Then Paul stood in front of the Areopagus and said, “Athenians, I see how extremely religious you are in every way. For as I went through the city and looked carefully at the objects of your worship, I found among them an altar with the inscription, ‘To an unknown god.’ What therefore you worship as unknown, this I proclaim to you. The God who made the world and everything in it, he who is Lord of heaven and earth, does not live in shrines made by human hands, nor is he served by human hands, as though he needed anything, since he himself gives to all mortals life and breath and all things. From one ancestor he made all nations to inhabit the whole earth, and he allotted the times of their existence and the boundaries of the places where they would live, so that they would search for God and perhaps grope for him and find him—though indeed he is not far from each one of us. For ‘In him we live and move and have our being’; as even some of your own poets have said,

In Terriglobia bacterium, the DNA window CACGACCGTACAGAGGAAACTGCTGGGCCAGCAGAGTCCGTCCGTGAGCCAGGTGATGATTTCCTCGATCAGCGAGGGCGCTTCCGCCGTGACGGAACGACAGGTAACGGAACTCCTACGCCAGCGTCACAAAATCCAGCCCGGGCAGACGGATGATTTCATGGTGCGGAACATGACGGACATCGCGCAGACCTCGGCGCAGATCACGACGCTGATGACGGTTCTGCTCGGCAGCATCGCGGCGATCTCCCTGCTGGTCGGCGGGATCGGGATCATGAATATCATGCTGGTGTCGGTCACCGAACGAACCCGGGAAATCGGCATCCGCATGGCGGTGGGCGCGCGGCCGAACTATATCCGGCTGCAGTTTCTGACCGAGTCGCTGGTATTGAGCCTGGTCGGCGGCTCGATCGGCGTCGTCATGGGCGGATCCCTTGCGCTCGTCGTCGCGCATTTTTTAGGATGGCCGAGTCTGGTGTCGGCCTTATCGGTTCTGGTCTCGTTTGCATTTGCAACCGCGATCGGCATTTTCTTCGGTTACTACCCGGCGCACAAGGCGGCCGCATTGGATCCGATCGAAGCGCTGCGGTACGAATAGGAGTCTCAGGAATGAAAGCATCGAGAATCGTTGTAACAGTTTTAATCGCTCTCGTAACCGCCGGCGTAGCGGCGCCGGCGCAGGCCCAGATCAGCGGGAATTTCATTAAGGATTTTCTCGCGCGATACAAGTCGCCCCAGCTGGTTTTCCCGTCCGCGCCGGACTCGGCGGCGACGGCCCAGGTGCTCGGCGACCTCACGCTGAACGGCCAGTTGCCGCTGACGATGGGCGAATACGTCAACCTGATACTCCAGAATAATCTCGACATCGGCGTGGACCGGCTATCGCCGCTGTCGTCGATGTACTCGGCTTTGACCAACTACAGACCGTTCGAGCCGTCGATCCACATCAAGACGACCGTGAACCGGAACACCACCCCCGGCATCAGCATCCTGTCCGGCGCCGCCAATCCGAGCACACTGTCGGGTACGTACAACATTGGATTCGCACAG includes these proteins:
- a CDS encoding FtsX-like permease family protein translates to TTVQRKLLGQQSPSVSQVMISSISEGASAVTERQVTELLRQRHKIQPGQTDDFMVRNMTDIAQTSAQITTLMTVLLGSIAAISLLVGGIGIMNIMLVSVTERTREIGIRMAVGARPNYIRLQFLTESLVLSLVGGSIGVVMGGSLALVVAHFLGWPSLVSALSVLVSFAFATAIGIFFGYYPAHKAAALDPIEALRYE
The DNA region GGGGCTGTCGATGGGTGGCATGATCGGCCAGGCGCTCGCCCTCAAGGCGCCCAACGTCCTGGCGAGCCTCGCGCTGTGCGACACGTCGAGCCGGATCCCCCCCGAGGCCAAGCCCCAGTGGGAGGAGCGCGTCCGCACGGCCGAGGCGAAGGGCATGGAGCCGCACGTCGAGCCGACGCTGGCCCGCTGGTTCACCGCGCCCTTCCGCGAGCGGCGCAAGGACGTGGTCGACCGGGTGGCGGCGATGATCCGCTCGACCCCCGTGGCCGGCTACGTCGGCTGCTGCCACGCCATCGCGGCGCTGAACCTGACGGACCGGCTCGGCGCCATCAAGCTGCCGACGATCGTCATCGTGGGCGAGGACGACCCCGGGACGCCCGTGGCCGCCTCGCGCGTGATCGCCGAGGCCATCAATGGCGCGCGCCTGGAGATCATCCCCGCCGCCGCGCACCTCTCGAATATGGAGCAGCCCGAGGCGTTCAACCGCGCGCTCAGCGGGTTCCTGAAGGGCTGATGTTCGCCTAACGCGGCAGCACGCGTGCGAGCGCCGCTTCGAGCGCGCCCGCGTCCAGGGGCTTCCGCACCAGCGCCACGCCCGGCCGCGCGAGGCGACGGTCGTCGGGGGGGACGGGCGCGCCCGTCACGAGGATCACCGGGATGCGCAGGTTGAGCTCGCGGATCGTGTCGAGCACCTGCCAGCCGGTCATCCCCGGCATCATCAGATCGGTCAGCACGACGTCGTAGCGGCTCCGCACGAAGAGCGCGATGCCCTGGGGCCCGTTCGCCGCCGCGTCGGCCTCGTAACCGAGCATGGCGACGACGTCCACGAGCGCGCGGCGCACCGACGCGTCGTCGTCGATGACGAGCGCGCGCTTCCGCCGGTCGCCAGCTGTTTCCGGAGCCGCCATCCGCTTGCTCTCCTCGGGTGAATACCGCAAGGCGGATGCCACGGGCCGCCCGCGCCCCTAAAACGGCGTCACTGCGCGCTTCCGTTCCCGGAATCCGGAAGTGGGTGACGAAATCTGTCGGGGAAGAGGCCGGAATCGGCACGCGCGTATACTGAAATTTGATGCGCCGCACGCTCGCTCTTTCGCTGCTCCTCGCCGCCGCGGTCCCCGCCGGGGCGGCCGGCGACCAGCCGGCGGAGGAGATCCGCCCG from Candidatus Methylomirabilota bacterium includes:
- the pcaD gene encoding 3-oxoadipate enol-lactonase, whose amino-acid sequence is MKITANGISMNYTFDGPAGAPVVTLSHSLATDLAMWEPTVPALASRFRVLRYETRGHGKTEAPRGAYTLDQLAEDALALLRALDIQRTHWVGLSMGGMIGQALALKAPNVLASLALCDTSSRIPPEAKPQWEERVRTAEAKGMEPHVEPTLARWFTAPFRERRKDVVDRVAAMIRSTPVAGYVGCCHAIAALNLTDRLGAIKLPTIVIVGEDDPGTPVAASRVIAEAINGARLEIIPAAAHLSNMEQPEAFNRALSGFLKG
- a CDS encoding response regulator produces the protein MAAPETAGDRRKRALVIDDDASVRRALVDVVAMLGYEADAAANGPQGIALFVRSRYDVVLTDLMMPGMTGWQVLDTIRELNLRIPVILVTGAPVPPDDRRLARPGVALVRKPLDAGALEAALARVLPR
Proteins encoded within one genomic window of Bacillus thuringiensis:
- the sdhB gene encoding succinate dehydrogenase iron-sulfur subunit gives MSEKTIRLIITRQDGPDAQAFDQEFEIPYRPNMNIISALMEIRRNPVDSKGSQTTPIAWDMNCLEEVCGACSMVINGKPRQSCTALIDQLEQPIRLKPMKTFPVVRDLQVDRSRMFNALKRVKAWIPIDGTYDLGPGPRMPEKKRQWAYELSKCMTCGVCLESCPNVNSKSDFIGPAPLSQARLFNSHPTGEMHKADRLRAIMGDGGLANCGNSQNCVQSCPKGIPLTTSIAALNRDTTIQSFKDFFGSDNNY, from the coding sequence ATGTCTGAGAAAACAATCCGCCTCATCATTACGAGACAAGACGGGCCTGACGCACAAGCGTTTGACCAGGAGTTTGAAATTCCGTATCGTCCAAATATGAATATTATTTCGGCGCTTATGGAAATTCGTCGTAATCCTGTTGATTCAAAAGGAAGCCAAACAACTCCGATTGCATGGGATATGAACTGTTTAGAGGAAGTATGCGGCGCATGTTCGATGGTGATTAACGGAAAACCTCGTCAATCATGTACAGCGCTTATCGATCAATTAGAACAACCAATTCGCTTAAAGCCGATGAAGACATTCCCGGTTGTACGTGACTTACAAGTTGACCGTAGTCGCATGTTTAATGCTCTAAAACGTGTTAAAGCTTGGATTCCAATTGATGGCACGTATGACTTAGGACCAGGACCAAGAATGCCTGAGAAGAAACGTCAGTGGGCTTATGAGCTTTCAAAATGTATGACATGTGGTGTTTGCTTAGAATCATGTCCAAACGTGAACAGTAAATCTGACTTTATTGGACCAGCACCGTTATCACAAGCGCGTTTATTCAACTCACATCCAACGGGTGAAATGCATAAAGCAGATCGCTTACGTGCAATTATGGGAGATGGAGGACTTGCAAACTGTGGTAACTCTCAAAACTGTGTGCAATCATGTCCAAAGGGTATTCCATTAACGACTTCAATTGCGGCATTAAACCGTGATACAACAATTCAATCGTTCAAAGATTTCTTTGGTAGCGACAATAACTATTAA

‘For we too are his offspring.’

Since we are God’s offspring, we ought not to think that the deity is like gold, or silver, or stone, an image formed by the art and imagination of mortals. While God has overlooked the times of human ignorance, now he commands all people everywhere to repent, because he has fixed a day on which he will have the world judged in righteousness by a man whom he has appointed, and of this he has given assurance to all by raising him from the dead.”

When they heard of the resurrection of the dead, some scoffed; but others said, “We will hear you again about this.” At that point Paul left them. But some of them joined him and became believers, including Dionysius the Areopagite and a woman named Damaris, and others with them. Acts 17:16-34 (NRSV)

Grace and peace to you, from our Lord and resurrected Savior, Jesus Christ. Amen.